Blogger Brooke has organized a carnival…
Brooke, who I gather from her use of the royal “we” in her blog post is white gets it started though with some specious in-group generalizations:
Many white people are not trustworthy.
Many white people are arrogant.
White people are flakey (in comments).
Elsewhere, Bin Gregory weighs in with some further thoughts on an exchange he had a few years ago with Umar Lee, who said that one cannot be Muslim and be white. To convert is to lose your ‘white privilege’ pass. Alienation is widespread in the US, BG says, and Muslim conversion confers no special status.
American culture is fundamentally alienating: there is a huge number of white men who are totally alienated from any sense of community or culture or belonging, without becoming muslim, without having done anything to consciously remove themselves before feeling that way. In other words, the feeling of loss, disconnection and emptiness at the heart of so many young white people isn’t a disconnection from any mythical white brotherhood but a disconnection from the awful shallowness and emptiness that is modern American life.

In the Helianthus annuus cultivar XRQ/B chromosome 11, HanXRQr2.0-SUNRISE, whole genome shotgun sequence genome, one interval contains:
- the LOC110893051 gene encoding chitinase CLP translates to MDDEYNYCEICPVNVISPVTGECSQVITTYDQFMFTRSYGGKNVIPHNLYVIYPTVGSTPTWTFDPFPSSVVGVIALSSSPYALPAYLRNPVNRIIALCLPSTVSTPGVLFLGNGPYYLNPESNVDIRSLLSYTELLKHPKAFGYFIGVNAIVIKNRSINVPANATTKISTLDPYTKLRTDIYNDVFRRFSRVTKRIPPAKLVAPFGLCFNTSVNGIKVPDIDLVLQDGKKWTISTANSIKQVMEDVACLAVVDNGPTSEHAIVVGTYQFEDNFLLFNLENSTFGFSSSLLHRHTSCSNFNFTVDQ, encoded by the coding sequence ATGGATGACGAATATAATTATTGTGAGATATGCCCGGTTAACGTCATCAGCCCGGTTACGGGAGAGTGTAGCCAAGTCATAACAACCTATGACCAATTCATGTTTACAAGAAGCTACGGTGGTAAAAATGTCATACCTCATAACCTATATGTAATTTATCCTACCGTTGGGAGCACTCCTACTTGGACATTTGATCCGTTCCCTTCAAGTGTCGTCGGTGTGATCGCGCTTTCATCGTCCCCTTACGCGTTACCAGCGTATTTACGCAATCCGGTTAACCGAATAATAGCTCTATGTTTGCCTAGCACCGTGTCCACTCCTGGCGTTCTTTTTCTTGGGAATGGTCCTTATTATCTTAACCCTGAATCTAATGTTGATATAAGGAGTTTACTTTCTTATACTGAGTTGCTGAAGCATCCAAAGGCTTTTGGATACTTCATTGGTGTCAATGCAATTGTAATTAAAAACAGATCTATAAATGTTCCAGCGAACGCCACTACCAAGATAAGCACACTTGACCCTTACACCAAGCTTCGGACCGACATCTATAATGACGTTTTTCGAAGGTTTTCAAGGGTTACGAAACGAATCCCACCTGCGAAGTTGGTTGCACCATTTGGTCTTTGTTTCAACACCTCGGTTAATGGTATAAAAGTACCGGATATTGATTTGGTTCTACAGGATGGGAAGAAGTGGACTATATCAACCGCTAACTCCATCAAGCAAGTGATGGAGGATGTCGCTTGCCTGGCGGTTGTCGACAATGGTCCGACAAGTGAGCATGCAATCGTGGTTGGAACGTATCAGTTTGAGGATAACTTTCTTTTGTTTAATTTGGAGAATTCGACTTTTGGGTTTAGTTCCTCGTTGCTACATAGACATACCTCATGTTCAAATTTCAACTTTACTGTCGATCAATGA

Not only is alienation widespread, but it is celebrated. From youth culture to Hollywood heroes, the cool kids are always the ‘outsiders.’ Alienation confers status. The insight I would bring to this is that adopting an ‘alienated’ identity – converting to Islam, for example – is a quintessentially Western, American thing to do. It may not be the primary or most important reason, but it is coded into our culture. I’m applying this observation to whites such as Umar, Brooke and myself, but reveling in alienation is a shared culture now to greater and lesser degrees among Americans of many (I’m not prepared to say all) racial and ethnic backgrounds.